The Government’s interventions in the buy-to-let market could eventually hurt the sector, according to Fitch Ratings.
The rating agency says that tenant demand will keep the market strong over the next one to two years.
But it adds that this could change over the medium term, especially if financial regulators bring in more rules around buy-to-let underwriting criteria.
Last week the Prudential Regulation Authority mooted such rules.
A Fitch note says: “Tenant demand for private rented property, which is a fundamental driver of BTL performance, has kept rents rising as housing demand outstrips supply.
“Real wage increases have enabled tenants to afford rent increases, but have not kept pace with house prices, keeping private rental demand high.”
The Office of National Statistics’ latest index found that rents rose 2.6 per cent in the 12 months to February.
Fitch says landlords’ behaviour will be changed by the new higher rate of stamp duty on second properties and the start of the gradual reduction in tax relief from 2017.
The note says: “Industry surveys suggest that existing landlords are less likely to add new properties when the tax changes take effect, and some may look to sell.”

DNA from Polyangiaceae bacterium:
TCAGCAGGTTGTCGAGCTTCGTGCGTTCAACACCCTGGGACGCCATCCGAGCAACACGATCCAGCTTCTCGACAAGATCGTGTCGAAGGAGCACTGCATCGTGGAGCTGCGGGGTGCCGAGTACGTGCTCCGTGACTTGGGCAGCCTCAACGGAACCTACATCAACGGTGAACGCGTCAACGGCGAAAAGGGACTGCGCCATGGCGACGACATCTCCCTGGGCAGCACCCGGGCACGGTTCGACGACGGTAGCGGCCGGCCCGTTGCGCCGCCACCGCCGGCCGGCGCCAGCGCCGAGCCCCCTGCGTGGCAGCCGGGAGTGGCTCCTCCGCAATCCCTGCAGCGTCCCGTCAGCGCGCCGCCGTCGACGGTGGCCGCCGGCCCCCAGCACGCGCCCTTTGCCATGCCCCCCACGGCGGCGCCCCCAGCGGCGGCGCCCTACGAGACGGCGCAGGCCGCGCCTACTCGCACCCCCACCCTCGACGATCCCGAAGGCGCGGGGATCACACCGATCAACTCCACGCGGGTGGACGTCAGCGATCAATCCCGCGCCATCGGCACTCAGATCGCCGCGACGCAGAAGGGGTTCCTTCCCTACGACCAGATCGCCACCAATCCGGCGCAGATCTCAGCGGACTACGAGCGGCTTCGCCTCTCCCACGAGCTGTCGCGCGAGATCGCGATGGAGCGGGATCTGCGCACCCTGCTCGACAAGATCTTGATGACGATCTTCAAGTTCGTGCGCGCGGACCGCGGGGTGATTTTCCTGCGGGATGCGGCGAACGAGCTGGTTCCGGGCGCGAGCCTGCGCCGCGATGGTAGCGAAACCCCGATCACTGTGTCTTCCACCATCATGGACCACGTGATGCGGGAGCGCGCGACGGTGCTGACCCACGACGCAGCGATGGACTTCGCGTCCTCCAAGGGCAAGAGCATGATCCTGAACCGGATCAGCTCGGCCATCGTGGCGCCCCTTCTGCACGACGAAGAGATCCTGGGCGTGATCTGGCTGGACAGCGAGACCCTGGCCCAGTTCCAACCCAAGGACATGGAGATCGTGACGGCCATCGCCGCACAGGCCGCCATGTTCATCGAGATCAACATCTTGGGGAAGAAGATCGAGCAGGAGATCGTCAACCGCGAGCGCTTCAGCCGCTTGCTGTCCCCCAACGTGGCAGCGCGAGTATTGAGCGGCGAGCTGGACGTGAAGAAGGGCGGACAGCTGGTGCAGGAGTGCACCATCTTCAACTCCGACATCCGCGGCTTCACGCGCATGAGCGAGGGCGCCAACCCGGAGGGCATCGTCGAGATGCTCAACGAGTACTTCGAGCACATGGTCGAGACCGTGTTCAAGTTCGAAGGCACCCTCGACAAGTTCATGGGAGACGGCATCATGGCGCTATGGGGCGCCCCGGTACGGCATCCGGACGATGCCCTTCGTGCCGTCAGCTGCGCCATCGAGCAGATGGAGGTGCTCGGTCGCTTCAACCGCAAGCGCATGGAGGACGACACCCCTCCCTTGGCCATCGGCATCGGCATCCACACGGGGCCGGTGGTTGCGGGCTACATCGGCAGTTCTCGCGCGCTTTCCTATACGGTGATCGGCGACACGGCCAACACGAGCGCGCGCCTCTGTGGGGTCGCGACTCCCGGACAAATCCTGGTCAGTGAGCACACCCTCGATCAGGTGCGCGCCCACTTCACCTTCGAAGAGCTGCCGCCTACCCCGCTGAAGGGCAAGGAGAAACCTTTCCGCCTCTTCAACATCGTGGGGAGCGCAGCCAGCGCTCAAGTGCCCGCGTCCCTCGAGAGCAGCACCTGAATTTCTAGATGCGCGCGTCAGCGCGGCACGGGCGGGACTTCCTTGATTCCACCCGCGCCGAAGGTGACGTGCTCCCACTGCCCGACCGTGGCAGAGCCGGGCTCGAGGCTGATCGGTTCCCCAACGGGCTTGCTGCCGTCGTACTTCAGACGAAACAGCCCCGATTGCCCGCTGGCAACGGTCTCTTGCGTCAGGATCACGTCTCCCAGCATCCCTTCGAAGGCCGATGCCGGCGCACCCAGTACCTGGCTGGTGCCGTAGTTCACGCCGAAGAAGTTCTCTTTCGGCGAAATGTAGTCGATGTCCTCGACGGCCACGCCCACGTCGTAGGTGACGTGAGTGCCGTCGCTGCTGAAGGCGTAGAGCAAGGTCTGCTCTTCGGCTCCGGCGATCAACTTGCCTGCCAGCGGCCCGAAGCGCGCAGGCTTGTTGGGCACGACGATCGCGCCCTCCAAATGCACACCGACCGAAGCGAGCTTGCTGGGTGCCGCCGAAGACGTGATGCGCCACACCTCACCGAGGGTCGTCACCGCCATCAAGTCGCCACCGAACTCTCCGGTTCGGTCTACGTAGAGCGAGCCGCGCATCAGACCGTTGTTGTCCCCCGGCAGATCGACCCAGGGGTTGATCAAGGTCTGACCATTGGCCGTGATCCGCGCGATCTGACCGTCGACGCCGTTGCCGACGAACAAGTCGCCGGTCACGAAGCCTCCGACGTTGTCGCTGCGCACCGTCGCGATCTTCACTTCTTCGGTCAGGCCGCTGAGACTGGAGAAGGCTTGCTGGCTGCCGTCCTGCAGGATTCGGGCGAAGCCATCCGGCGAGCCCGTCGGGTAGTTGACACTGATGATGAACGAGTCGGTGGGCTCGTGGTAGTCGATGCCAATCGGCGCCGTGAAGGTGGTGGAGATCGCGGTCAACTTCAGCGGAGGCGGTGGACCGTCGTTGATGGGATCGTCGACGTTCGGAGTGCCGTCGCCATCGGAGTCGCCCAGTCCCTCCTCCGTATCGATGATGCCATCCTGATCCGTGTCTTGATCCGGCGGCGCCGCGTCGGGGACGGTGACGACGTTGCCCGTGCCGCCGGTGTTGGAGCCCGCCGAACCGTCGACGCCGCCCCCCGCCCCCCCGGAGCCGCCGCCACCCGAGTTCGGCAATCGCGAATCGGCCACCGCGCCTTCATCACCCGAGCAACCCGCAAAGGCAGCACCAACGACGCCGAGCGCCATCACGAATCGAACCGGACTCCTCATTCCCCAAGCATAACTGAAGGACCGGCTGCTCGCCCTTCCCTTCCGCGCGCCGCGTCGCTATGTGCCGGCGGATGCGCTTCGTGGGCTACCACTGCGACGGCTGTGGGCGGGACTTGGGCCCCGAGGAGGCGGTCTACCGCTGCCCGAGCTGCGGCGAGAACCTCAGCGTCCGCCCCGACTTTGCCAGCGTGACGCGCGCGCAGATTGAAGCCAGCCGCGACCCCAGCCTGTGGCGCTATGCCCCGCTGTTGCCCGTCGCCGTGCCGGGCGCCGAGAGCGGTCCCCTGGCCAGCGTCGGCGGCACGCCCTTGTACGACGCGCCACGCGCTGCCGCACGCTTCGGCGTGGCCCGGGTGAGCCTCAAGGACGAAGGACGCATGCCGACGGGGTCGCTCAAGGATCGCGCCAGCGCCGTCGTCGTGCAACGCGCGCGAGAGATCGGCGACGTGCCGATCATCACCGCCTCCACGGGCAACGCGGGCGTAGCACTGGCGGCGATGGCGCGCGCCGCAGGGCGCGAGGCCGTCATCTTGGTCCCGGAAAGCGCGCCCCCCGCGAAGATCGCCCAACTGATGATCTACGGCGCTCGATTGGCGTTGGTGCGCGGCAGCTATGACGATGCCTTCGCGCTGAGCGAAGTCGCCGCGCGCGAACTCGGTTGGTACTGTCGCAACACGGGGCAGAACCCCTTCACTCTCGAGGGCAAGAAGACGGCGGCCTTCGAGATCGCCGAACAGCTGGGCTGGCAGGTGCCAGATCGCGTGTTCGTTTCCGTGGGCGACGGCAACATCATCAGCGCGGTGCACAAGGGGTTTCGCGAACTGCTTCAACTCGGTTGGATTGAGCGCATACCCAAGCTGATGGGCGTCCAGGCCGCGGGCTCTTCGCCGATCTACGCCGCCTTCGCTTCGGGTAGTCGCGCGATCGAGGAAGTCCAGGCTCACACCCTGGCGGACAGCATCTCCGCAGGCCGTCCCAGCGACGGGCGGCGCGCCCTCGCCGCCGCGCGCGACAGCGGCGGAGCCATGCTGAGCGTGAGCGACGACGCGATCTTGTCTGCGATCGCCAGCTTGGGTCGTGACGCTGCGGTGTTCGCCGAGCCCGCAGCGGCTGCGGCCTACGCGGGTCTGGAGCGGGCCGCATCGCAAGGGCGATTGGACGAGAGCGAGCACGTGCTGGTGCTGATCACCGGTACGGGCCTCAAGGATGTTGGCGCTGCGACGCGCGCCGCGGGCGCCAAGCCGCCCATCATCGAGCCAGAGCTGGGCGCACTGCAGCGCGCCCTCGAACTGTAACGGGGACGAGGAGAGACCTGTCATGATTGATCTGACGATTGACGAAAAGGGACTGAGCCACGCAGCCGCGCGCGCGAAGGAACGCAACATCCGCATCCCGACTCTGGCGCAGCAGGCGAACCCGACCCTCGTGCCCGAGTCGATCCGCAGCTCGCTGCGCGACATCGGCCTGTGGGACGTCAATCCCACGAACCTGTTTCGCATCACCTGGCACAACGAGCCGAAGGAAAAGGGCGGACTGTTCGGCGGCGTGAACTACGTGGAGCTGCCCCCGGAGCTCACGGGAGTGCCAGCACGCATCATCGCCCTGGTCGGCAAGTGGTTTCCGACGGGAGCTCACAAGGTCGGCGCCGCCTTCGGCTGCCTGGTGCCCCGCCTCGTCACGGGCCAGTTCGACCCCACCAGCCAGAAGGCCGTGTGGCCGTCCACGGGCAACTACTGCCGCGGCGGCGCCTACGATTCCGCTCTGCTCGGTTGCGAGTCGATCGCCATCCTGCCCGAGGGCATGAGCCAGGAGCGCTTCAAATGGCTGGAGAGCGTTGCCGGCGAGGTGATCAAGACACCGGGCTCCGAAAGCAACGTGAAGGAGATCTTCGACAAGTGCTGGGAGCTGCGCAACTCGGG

But the rating agency adds that the buy-to-let market will be boosted by the Government promoting home ownership and increasing housing stock.
But Fitch says government action will have a bigger impact over the long term.
The note says: “Last week’s Bank of England proposal on BTL underwriting standards includes affordability tests that would incorporate a minimum interest rate stress to 5.5 per cent and an assessment of landlords’ letting costs and tax liabilities, including the announced changes to mortgage tax relief.
“The BoE said that this could restrict mortgage availability and/or profitability for some landlords, but that the BTL market would continue growing after implementation.”
But Fitch says the Bank’s document did not set limits on loan-to-value, debt-to-income, or interest coverage ratios.
The note says: “If these were adopted, this could make BTL less attractive for landlords if rental yields do not rise sufficiently to offset the impact of such affordability rules. This could have a knock-on impact on BTL lending volumes and RMBS prepayment rates.”